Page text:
KEYWORDS: intensive care unit; maternal death; maternal mortality; mortality prediction; pregnancy; severity scoring systems; validation

Factores asociados con muerte materna en UCI
Factors associated with maternal death in an intensive care unit.
Rev Bras Ter Intensiva. 2016 Oct-Dec;28(4):397-404. doi: 10.5935/0103-507X.20160073.
OBJECTIVE:To identify factors associated with maternal death in patients admitted to an intensive care unit. METHODS:A cross-sectional study was conducted in a maternal intensive care unit. All medical records of patients admitted from January 2012 to December 2014 were reviewed. Pregnant and puerperal women were included; those with diagnoses of hydatidiform mole, ectopic pregnancy, or anembryonic pregnancy were excluded, as were patients admitted for non-obstetrical reasons. Death and hospital discharge were the outcomes subjected to comparative analysis. RESULTS:A total of 373 patients aged 13 to 45 years were included. The causes for admission to the intensive care unit were hypertensive disorders of pregnancy, followed by heart disease, respiratory failure, and sepsis; complications included acute kidney injury (24.1%), hypotension (15.5%), bleeding (10.2%), and sepsis (6.7%). A total of 28 patients died (7.5%). Causes of death were hemorrhagic shock, multiple organ failure, respiratory failure, and sepsis. The independent risk factors associated with death were acute kidney injury (odds ratio [OR] = 6.77), hypotension (OR = 15.08), and respiratory failure (OR = 3.65). CONCLUSION:The frequency of deaths was low. Acute kidney injury, hypotension, and respiratory insufficiency were independent risk factors for maternal death.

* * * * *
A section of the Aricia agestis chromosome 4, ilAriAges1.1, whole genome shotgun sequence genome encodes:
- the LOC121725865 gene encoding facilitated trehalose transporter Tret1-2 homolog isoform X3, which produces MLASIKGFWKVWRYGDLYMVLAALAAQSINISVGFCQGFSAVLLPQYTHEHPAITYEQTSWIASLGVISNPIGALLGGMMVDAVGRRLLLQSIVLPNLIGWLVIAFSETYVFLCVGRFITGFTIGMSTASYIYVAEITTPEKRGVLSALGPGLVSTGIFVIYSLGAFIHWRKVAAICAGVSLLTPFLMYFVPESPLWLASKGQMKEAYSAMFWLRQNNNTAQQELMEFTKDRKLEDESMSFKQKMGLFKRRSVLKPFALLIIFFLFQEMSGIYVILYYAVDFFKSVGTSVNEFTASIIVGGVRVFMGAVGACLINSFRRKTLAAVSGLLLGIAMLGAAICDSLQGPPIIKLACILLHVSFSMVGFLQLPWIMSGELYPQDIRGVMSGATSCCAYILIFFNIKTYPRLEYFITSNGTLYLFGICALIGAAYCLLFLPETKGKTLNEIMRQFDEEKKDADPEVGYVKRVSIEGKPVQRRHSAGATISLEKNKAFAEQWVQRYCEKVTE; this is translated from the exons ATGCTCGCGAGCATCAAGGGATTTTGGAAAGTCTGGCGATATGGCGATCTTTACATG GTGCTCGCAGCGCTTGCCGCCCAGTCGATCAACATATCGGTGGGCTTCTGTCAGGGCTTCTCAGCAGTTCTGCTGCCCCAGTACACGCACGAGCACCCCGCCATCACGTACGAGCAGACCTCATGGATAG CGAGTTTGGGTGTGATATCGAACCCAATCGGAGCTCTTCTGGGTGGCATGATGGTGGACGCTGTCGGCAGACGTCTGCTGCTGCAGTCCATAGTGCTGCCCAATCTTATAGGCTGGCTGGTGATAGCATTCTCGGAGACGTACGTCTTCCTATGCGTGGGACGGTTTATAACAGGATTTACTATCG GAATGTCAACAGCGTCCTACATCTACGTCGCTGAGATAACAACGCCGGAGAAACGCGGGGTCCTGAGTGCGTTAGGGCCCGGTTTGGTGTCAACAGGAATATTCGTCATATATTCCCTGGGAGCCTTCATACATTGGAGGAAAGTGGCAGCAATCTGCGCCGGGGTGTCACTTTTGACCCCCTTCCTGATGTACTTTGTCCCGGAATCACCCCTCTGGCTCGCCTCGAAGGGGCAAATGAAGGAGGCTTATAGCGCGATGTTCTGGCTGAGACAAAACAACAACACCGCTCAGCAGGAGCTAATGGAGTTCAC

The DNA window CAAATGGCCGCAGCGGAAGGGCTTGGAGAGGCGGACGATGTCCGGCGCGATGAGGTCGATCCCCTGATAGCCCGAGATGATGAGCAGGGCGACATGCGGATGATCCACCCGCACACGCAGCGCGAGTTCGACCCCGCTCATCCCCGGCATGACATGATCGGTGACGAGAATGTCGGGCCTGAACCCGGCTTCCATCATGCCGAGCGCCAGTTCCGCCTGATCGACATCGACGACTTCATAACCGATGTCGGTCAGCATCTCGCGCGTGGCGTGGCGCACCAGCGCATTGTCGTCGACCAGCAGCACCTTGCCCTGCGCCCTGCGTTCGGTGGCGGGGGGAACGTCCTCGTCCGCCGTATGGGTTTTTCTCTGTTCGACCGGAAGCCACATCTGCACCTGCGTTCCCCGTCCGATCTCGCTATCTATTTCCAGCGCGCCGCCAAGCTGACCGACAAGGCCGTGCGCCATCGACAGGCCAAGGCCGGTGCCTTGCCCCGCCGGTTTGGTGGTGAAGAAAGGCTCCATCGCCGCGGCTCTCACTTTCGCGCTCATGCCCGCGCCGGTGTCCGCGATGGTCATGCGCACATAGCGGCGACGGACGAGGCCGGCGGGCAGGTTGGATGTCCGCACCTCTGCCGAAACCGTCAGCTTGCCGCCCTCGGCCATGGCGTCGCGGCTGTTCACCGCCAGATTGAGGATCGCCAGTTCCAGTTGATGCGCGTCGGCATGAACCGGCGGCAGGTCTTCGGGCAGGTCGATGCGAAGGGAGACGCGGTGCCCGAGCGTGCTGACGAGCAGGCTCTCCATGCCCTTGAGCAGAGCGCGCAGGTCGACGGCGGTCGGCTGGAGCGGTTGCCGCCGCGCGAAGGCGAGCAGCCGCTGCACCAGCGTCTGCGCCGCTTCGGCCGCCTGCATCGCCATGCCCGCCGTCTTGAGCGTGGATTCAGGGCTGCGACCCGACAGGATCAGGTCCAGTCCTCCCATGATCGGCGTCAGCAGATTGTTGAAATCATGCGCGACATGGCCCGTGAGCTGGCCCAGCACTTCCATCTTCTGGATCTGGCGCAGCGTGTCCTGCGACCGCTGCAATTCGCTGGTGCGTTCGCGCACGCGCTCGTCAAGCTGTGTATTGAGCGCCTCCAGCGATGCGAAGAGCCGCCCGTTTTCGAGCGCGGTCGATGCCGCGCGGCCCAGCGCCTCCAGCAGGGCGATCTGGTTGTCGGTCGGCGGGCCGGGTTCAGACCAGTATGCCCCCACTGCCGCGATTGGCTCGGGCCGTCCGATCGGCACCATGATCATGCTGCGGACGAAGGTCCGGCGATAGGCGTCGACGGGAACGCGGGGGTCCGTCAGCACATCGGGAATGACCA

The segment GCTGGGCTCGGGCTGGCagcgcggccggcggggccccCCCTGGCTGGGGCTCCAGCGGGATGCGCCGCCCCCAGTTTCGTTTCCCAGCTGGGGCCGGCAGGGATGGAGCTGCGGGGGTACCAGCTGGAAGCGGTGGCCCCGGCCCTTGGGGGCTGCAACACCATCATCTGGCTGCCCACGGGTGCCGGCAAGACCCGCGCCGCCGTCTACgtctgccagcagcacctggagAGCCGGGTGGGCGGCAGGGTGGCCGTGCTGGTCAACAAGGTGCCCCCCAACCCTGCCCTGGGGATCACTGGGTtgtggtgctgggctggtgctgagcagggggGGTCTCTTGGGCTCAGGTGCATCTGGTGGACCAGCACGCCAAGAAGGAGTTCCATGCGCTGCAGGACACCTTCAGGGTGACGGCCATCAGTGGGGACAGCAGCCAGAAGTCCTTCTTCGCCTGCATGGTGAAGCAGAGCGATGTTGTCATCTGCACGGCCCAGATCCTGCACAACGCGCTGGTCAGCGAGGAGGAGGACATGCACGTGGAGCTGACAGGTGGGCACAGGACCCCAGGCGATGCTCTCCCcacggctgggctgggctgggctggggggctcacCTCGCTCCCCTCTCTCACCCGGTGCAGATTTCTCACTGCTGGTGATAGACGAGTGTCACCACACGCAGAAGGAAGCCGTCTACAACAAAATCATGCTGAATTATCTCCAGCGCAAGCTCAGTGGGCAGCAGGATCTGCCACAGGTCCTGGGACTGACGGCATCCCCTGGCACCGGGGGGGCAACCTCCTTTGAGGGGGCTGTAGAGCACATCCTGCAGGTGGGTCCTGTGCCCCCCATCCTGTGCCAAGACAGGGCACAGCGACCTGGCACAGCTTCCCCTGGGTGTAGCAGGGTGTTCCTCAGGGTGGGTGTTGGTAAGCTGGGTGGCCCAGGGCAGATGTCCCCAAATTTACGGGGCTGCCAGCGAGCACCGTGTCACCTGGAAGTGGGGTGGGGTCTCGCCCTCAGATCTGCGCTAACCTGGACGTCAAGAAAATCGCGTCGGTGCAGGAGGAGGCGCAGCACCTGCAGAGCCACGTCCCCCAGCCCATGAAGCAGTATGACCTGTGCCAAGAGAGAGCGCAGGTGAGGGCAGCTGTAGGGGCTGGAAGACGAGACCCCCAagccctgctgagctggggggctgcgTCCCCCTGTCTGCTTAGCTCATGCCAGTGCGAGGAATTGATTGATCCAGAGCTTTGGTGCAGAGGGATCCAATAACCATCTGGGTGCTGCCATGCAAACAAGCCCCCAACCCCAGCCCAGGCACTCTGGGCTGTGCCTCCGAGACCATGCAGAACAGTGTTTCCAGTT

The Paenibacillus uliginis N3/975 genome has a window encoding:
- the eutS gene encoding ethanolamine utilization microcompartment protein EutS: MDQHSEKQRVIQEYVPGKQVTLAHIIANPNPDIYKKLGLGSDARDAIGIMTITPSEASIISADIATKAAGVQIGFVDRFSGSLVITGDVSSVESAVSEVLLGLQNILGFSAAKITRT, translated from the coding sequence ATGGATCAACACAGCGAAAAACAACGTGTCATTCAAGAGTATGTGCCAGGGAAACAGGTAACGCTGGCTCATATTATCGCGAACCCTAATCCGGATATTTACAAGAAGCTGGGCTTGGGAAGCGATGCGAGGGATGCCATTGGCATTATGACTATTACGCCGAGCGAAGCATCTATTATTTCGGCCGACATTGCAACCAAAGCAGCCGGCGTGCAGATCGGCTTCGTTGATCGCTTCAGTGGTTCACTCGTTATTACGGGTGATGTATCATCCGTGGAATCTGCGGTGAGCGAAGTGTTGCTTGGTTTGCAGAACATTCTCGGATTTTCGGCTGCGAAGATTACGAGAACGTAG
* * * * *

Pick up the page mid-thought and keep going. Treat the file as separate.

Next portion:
Diseño y validación interna de una puntuación de alerta temprana obstétrica: análisis secundario de la base de datos del Programa de Case Mix de la Intensive Care National Audit and Research Center.
Design and internal validation of an obstetric early warning score: secondary analysis of the Intensive Care National Audit and Research Centre Case Mix Programme database.
Anaesthesia. 2013 Apr;68(4):354-67. doi: 10.1111/anae.12180.